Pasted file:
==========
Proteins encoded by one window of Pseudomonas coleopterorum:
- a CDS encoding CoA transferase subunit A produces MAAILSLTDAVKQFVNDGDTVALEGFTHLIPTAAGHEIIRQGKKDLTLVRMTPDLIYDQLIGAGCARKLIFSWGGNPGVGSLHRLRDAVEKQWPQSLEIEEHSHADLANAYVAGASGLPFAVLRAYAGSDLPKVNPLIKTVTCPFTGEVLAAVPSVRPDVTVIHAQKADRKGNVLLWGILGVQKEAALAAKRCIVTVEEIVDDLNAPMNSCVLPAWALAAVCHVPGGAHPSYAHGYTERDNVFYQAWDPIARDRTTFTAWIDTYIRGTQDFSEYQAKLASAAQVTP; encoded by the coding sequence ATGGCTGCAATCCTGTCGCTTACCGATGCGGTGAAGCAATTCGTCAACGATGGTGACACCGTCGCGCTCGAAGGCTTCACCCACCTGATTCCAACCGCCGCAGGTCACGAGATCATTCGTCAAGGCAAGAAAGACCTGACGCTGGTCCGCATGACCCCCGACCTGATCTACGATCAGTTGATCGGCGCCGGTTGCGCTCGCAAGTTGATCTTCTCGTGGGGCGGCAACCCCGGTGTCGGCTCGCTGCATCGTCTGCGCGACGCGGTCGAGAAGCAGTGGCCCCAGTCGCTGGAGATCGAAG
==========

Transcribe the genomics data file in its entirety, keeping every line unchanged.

Proteins encoded by one window of Pseudomonas coleopterorum:
- a CDS encoding CoA transferase subunit A produces MAAILSLTDAVKQFVNDGDTVALEGFTHLIPTAAGHEIIRQGKKDLTLVRMTPDLIYDQLIGAGCARKLIFSWGGNPGVGSLHRLRDAVEKQWPQSLEIEEHSHADLANAYVAGASGLPFAVLRAYAGSDLPKVNPLIKTVTCPFTGEVLAAVPSVRPDVTVIHAQKADRKGNVLLWGILGVQKEAALAAKRCIVTVEEIVDDLNAPMNSCVLPAWALAAVCHVPGGAHPSYAHGYTERDNVFYQAWDPIARDRTTFTAWIDTYIRGTQDFSEYQAKLASAAQVTP; encoded by the coding sequence ATGGCTGCAATCCTGTCGCTTACCGATGCGGTGAAGCAATTCGTCAACGATGGTGACACCGTCGCGCTCGAAGGCTTCACCCACCTGATTCCAACCGCCGCAGGTCACGAGATCATTCGTCAAGGCAAGAAAGACCTGACGCTGGTCCGCATGACCCCCGACCTGATCTACGATCAGTTGATCGGCGCCGGTTGCGCTCGCAAGTTGATCTTCTCGTGGGGCGGCAACCCCGGTGTCGGCTCGCTGCATCGTCTGCGCGACGCGGTCGAGAAGCAGTGGCCCCAGTCGCTGGAGATCGAAG